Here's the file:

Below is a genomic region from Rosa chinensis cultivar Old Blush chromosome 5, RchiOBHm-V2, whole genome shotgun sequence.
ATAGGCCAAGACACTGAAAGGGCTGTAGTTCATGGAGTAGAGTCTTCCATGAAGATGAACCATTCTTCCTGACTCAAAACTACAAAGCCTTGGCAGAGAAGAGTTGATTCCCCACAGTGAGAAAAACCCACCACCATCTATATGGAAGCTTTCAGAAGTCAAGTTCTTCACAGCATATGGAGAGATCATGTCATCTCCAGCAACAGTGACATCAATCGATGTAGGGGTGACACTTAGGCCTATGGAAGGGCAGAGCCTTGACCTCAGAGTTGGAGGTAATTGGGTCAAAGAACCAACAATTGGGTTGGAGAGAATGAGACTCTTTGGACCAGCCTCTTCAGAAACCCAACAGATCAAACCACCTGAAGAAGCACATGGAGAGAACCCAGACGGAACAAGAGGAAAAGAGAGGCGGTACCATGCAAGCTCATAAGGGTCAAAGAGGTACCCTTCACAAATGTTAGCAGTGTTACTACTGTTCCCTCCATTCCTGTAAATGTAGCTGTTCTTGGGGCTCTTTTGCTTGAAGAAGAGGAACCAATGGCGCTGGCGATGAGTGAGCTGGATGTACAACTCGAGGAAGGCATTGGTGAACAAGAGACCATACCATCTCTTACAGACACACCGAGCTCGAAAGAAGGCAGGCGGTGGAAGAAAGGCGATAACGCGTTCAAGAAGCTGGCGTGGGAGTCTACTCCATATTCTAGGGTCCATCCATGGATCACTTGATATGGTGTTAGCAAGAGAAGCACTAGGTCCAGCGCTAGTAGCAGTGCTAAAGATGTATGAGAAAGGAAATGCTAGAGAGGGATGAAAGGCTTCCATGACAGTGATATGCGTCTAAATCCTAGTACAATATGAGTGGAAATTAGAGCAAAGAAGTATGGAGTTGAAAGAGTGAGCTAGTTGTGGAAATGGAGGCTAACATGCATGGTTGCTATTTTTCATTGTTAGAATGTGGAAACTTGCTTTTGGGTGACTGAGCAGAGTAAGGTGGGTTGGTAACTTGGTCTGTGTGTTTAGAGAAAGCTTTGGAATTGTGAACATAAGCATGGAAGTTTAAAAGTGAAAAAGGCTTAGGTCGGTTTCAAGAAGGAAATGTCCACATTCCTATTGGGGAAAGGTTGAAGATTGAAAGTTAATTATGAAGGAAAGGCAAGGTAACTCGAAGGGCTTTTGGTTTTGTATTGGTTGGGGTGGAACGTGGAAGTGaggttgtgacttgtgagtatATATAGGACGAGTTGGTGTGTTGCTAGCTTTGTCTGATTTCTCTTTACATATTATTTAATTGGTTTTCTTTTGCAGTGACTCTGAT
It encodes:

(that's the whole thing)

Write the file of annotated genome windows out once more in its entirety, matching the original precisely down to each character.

Below is a genomic region from Rosa chinensis cultivar Old Blush chromosome 5, RchiOBHm-V2, whole genome shotgun sequence.
ATAGGCCAAGACACTGAAAGGGCTGTAGTTCATGGAGTAGAGTCTTCCATGAAGATGAACCATTCTTCCTGACTCAAAACTACAAAGCCTTGGCAGAGAAGAGTTGATTCCCCACAGTGAGAAAAACCCACCACCATCTATATGGAAGCTTTCAGAAGTCAAGTTCTTCACAGCATATGGAGAGATCATGTCATCTCCAGCAACAGTGACATCAATCGATGTAGGGGTGACACTTAGGCCTATGGAAGGGCAGAGCCTTGACCTCAGAGTTGGAGGTAATTGGGTCAAAGAACCAACAATTGGGTTGGAGAGAATGAGACTCTTTGGACCAGCCTCTTCAGAAACCCAACAGATCAAACCACCTGAAGAAGCACATGGAGAGAACCCAGACGGAACAAGAGGAAAAGAGAGGCGGTACCATGCAAGCTCATAAGGGTCAAAGAGGTACCCTTCACAAATGTTAGCAGTGTTACTACTGTTCCCTCCATTCCTGTAAATGTAGCTGTTCTTGGGGCTCTTTTGCTTGAAGAAGAGGAACCAATGGCGCTGGCGATGAGTGAGCTGGATGTACAACTCGAGGAAGGCATTGGTGAACAAGAGACCATACCATCTCTTACAGACACACCGAGCTCGAAAGAAGGCAGGCGGTGGAAGAAAGGCGATAACGCGTTCAAGAAGCTGGCGTGGGAGTCTACTCCATATTCTAGGGTCCATCCATGGATCACTTGATATGGTGTTAGCAAGAGAAGCACTAGGTCCAGCGCTAGTAGCAGTGCTAAAGATGTATGAGAAAGGAAATGCTAGAGAGGGATGAAAGGCTTCCATGACAGTGATATGCGTCTAAATCCTAGTACAATATGAGTGGAAATTAGAGCAAAGAAGTATGGAGTTGAAAGAGTGAGCTAGTTGTGGAAATGGAGGCTAACATGCATGGTTGCTATTTTTCATTGTTAGAATGTGGAAACTTGCTTTTGGGTGACTGAGCAGAGTAAGGTGGGTTGGTAACTTGGTCTGTGTGTTTAGAGAAAGCTTTGGAATTGTGAACATAAGCATGGAAGTTTAAAAGTGAAAAAGGCTTAGGTCGGTTTCAAGAAGGAAATGTCCACATTCCTATTGGGGAAAGGTTGAAGATTGAAAGTTAATTATGAAGGAAAGGCAAGGTAACTCGAAGGGCTTTTGGTTTTGTATTGGTTGGGGTGGAACGTGGAAGTGaggttgtgacttgtgagtatATATAGGACGAGTTGGTGTGTTGCTAGCTTTGTCTGATTTCTCTTTACATATTATTTAATTGGTTTTCTTTTGCAGTGACTCTGAT
It encodes: